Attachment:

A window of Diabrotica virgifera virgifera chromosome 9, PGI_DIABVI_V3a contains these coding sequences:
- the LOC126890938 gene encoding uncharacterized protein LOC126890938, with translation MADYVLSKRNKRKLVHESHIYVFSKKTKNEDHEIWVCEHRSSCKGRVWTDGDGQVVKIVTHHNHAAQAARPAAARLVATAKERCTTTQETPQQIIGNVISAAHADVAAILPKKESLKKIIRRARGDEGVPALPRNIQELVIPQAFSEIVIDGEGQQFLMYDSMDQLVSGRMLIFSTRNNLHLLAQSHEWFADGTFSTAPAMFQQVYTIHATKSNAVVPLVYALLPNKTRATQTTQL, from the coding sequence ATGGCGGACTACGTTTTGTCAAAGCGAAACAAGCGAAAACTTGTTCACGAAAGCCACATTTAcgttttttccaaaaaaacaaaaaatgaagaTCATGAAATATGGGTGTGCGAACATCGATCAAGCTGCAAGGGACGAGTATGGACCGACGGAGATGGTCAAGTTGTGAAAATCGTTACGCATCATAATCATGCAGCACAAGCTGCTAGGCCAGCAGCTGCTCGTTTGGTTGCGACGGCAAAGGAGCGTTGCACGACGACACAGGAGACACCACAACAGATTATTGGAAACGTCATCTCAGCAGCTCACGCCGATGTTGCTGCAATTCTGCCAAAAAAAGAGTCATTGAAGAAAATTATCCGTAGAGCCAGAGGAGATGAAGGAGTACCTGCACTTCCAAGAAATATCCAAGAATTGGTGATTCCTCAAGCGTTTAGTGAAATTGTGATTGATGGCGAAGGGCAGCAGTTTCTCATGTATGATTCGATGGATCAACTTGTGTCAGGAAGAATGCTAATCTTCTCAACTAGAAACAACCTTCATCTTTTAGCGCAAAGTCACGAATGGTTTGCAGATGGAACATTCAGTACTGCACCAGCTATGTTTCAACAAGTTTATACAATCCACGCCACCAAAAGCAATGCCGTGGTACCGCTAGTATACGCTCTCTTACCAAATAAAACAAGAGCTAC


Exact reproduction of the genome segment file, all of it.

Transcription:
A window of Diabrotica virgifera virgifera chromosome 9, PGI_DIABVI_V3a contains these coding sequences:
- the LOC126890938 gene encoding uncharacterized protein LOC126890938, with translation MADYVLSKRNKRKLVHESHIYVFSKKTKNEDHEIWVCEHRSSCKGRVWTDGDGQVVKIVTHHNHAAQAARPAAARLVATAKERCTTTQETPQQIIGNVISAAHADVAAILPKKESLKKIIRRARGDEGVPALPRNIQELVIPQAFSEIVIDGEGQQFLMYDSMDQLVSGRMLIFSTRNNLHLLAQSHEWFADGTFSTAPAMFQQVYTIHATKSNAVVPLVYALLPNKTRATQTTQL, from the coding sequence ATGGCGGACTACGTTTTGTCAAAGCGAAACAAGCGAAAACTTGTTCACGAAAGCCACATTTAcgttttttccaaaaaaacaaaaaatgaagaTCATGAAATATGGGTGTGCGAACATCGATCAAGCTGCAAGGGACGAGTATGGACCGACGGAGATGGTCAAGTTGTGAAAATCGTTACGCATCATAATCATGCAGCACAAGCTGCTAGGCCAGCAGCTGCTCGTTTGGTTGCGACGGCAAAGGAGCGTTGCACGACGACACAGGAGACACCACAACAGATTATTGGAAACGTCATCTCAGCAGCTCACGCCGATGTTGCTGCAATTCTGCCAAAAAAAGAGTCATTGAAGAAAATTATCCGTAGAGCCAGAGGAGATGAAGGAGTACCTGCACTTCCAAGAAATATCCAAGAATTGGTGATTCCTCAAGCGTTTAGTGAAATTGTGATTGATGGCGAAGGGCAGCAGTTTCTCATGTATGATTCGATGGATCAACTTGTGTCAGGAAGAATGCTAATCTTCTCAACTAGAAACAACCTTCATCTTTTAGCGCAAAGTCACGAATGGTTTGCAGATGGAACATTCAGTACTGCACCAGCTATGTTTCAACAAGTTTATACAATCCACGCCACCAAAAGCAATGCCGTGGTACCGCTAGTATACGCTCTCTTACCAAATAAAACAAGAGCTAC